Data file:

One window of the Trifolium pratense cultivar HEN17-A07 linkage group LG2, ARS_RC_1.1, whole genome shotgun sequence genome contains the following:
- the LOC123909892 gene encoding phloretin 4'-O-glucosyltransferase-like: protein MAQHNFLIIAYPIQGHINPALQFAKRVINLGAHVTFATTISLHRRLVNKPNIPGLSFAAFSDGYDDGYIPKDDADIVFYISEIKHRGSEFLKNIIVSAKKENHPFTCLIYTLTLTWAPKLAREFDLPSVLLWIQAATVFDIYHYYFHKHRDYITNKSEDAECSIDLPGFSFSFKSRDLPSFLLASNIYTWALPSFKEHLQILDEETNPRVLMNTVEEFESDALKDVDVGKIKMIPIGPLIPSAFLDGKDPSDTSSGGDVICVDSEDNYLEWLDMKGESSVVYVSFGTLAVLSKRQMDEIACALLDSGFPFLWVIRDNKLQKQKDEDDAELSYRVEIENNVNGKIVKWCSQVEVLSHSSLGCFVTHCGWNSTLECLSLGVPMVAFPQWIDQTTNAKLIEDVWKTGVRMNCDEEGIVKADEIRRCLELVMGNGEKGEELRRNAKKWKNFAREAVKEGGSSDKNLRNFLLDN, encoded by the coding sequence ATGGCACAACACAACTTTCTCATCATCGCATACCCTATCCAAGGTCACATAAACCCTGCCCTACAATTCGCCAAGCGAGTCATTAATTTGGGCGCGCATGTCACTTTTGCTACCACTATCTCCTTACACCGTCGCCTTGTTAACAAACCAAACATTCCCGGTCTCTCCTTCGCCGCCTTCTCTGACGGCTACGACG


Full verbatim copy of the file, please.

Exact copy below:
One window of the Trifolium pratense cultivar HEN17-A07 linkage group LG2, ARS_RC_1.1, whole genome shotgun sequence genome contains the following:
- the LOC123909892 gene encoding phloretin 4'-O-glucosyltransferase-like: protein MAQHNFLIIAYPIQGHINPALQFAKRVINLGAHVTFATTISLHRRLVNKPNIPGLSFAAFSDGYDDGYIPKDDADIVFYISEIKHRGSEFLKNIIVSAKKENHPFTCLIYTLTLTWAPKLAREFDLPSVLLWIQAATVFDIYHYYFHKHRDYITNKSEDAECSIDLPGFSFSFKSRDLPSFLLASNIYTWALPSFKEHLQILDEETNPRVLMNTVEEFESDALKDVDVGKIKMIPIGPLIPSAFLDGKDPSDTSSGGDVICVDSEDNYLEWLDMKGESSVVYVSFGTLAVLSKRQMDEIACALLDSGFPFLWVIRDNKLQKQKDEDDAELSYRVEIENNVNGKIVKWCSQVEVLSHSSLGCFVTHCGWNSTLECLSLGVPMVAFPQWIDQTTNAKLIEDVWKTGVRMNCDEEGIVKADEIRRCLELVMGNGEKGEELRRNAKKWKNFAREAVKEGGSSDKNLRNFLLDN, encoded by the coding sequence ATGGCACAACACAACTTTCTCATCATCGCATACCCTATCCAAGGTCACATAAACCCTGCCCTACAATTCGCCAAGCGAGTCATTAATTTGGGCGCGCATGTCACTTTTGCTACCACTATCTCCTTACACCGTCGCCTTGTTAACAAACCAAACATTCCCGGTCTCTCCTTCGCCGCCTTCTCTGACGGCTACGACG